How Marketing Contributes to the Bottom Line

David W. Stewart
University of California, Riverside


Marketing is one of the last of the wild frontiers in American business today, a place where "cowboys" with wild ideas can literally create fortunes out of thin air. Given access to huge corporate budgets, marketing promises to take (not so) small investments and bring back huge returns. Through the late 1990s, marketing budgets and the organizations that consumed them spent more and more, promising larger market share, higher sales, and greater customer loyalty that would, in theory, generate greater cash flow for the corporation and its shareholders.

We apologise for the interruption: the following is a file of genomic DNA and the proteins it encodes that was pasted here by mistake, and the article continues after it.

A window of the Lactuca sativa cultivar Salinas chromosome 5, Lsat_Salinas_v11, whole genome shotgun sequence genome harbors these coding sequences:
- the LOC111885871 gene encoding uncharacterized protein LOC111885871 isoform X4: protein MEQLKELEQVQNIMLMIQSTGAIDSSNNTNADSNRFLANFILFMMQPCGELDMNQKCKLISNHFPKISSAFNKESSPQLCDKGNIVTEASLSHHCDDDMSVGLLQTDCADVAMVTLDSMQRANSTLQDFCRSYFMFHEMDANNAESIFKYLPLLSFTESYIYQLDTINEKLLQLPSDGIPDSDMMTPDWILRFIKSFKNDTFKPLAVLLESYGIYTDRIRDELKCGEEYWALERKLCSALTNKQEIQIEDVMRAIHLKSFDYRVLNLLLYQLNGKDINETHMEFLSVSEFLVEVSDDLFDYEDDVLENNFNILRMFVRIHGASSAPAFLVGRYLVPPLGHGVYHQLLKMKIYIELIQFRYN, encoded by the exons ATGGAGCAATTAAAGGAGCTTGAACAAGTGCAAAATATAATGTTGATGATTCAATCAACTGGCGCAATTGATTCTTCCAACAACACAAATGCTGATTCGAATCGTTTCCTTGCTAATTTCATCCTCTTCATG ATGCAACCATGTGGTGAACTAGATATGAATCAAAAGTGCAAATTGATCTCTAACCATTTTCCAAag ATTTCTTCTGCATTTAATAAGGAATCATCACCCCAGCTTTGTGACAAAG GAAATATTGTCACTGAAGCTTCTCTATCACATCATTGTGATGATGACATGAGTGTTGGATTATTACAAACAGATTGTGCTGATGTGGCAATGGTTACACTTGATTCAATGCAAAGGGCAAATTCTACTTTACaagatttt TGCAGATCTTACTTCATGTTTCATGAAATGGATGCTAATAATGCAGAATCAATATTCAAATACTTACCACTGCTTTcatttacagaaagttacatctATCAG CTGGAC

But like the "wild west" era of American history, the ending of the boom signaled the close of the old marketing frontier, where marketing practitioners could promise big results without having any real way to quantify them. Sometimes, but all too rarely, they could point to greater market share or higher unit profitability to claim success for the marketing campaign. More often the returns on marketing expenditures were measured by showing greater awareness, changes in customer beliefs and attitudes, or similar measures. But how efficiently was that money being spent and what is the relationship of these marketing metrics to the financial performance of the firm? What other information could they give the executive suite to prove their value to the company? Though good executives asked these questions in times of plenty, as corporations try to spend their resources more efficiently in the 21st century, marketing professionals like cowboys of old are having a hard time adapting to this new frontier.